Scandinavian musicians share craft of violin building

The Wadena City Library hosted a Brainerd based Scandinavian fiddle group, Thursday, Feb. 21.

Every aspect of building a violin focuses on acoustic quality. Michael Denny/Wadena Pioneer Journal

Every aspect of building a violin focuses on acoustic quality. Michael Denny/Wadena Pioneer Journal

The Brainerd based Scandinavian quartet played several songs in addition to explaining the complex process of violin building. Michael Denny/Wadena Pioneer Journal

The Brainerd based Scandinavian quartet played several songs in addition to explaining the complex process of violin building. Michael Denny/Wadena Pioneer Journal

Stringed instruments like these require an immense amount of training to construct. Michael Denny/Wadena Pioneer Journal

Stringed instruments like these require an immense amount of training to construct. Michael Denny/Wadena Pioneer Journal

The quartet played Scandinavian and Finnish music. Michael Denny/Wadena Pioneer Journal

The quartet played Scandinavian and Finnish music. Michael Denny/Wadena Pioneer Journal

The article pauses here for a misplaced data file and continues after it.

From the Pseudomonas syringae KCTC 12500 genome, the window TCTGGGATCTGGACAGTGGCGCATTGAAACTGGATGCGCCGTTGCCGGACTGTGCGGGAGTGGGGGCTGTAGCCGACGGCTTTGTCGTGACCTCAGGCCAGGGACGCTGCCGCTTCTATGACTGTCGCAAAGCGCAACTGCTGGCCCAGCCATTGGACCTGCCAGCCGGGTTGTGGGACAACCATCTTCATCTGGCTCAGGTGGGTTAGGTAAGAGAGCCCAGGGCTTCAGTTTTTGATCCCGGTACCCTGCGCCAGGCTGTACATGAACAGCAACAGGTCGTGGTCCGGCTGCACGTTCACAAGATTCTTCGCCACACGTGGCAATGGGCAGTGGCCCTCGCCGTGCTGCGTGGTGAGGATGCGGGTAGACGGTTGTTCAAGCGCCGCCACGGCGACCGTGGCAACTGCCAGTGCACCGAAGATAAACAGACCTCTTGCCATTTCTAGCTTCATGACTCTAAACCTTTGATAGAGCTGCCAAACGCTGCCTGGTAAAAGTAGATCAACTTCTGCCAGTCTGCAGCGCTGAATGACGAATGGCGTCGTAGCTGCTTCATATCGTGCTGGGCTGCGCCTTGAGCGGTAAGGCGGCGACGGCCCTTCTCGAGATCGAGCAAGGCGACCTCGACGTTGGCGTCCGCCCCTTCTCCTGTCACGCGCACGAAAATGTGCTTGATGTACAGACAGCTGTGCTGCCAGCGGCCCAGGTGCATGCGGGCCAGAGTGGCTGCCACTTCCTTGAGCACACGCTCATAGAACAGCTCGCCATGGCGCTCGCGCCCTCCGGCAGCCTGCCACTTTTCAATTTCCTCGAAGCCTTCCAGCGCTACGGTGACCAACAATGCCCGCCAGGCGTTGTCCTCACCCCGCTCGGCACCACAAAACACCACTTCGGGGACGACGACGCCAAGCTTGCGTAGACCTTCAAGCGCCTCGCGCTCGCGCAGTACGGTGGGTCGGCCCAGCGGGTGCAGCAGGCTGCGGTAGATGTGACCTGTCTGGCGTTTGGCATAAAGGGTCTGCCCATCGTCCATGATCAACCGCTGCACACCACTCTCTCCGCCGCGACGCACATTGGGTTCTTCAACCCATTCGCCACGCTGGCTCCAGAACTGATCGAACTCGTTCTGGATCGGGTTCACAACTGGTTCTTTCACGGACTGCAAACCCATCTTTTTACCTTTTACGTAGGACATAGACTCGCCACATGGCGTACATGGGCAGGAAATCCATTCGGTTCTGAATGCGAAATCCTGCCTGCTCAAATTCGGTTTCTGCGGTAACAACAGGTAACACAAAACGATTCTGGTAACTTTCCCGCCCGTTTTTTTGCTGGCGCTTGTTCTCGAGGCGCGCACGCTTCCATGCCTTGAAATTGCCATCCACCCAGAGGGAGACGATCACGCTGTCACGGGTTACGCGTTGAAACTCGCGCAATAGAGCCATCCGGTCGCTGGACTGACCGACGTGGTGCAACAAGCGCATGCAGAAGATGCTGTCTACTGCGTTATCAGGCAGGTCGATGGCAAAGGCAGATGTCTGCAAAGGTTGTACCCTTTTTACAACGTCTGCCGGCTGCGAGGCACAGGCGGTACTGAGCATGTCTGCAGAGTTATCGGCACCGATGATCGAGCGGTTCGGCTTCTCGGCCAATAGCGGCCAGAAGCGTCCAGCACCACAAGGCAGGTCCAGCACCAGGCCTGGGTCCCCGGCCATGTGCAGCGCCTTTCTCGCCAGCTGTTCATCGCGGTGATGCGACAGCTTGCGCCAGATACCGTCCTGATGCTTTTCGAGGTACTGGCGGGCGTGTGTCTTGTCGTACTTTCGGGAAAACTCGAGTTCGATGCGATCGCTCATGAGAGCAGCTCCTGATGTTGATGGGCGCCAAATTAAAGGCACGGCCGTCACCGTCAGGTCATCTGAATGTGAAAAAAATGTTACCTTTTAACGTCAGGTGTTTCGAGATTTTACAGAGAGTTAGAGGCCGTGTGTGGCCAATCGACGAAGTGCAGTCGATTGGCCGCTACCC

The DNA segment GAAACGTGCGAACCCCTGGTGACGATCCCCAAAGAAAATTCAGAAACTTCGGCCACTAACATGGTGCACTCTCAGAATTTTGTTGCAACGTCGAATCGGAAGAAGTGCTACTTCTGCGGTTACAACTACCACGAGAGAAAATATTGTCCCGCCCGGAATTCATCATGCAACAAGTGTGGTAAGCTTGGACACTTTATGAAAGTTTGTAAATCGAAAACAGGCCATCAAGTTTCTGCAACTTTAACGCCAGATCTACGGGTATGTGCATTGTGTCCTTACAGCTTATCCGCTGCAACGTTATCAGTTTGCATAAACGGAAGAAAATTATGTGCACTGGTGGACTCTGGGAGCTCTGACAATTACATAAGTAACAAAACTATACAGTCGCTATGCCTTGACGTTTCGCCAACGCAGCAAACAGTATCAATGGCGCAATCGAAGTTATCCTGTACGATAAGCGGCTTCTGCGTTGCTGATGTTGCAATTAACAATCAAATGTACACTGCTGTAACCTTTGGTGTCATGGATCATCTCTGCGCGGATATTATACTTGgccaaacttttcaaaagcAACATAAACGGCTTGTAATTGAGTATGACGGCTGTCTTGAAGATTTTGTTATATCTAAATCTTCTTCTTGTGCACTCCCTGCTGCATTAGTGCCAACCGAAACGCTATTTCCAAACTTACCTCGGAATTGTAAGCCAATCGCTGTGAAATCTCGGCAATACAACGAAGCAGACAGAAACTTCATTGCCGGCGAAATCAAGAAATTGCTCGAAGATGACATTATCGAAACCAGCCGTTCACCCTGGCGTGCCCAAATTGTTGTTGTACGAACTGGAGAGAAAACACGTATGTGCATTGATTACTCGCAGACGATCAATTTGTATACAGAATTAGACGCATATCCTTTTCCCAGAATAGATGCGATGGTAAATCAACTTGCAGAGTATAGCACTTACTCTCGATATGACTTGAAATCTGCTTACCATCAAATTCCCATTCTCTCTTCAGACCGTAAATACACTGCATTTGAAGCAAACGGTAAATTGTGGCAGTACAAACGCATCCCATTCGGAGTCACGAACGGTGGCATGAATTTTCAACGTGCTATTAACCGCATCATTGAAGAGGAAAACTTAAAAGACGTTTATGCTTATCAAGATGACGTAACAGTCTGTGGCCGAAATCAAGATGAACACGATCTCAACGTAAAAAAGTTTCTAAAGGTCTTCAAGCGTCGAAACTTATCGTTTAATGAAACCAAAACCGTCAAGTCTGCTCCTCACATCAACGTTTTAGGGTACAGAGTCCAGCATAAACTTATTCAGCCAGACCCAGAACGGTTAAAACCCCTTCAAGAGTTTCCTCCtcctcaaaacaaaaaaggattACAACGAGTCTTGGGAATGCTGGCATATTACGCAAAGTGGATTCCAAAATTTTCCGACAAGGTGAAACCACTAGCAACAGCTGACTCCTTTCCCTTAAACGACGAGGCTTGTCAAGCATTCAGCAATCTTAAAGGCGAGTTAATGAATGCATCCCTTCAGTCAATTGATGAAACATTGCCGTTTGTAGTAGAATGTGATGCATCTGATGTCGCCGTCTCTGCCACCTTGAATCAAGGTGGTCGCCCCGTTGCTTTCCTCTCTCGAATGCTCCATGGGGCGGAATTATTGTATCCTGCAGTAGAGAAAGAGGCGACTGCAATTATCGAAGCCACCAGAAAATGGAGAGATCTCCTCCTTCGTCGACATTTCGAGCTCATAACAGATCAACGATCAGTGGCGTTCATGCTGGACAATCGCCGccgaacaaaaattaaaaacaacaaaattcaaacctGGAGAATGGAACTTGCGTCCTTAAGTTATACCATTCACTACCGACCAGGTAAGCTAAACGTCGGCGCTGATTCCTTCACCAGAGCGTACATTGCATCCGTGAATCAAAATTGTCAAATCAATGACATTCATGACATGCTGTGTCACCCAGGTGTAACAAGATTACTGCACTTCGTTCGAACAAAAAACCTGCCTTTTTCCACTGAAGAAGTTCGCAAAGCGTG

A small crowd gathered around the unique musicians as they prepared. They skillfully played stringed instruments as the library filled with beautiful folk music.

Arne Anderson, Paul Wilson, Mary Abendroth, and Bob Anderson are a traveling Scandinavian quartet that relish the opportunity to share their native musical style. Arne Anderson and Paul Wilson also enjoy sharing the artisanal craft of constructing violins.

Anderson had a love for woodwork and wrestling. So he set out to be a teacher and coach but his interests shifted when he attended junior college in Brainerd. He took music courses and realized his true passion was for music. He would eventually teach orchestra in Mankato but soon left to study abroad in London. His European adventure began and Anderson took this opportunity to explore the continent. Throughout his travels, most of which were on bike, he was offered an illustrious opportunity. Anderson was invited to study violin building in Cremona, Italy. He simply couldn't turn down the opportunity to fuse his love for music and wood working.

Italy is known for its musical instruments and is home to many legendary instrument builders. Anderson spent years learning how to make violins. His school had special access to violin molds produced by the famous Antonio Stradivari. Stradivari is known throughout the world to be a master violin builder that perfected the art form during the 17th and 18th centuries. Anderson explained how he used molds made by Stradivari to construct near perfect violins. He would take the molds and trace them before cutting the wood so his violins would retain the same shape as those produced Stradivari hundreds of years ago. He hoped that this would grant his instruments the same sound quality as the sought after Stradivari violins. 

For full article, go to: Wadena PJ

Source, image(s), credits & more: Wadena PJ | Michael Denny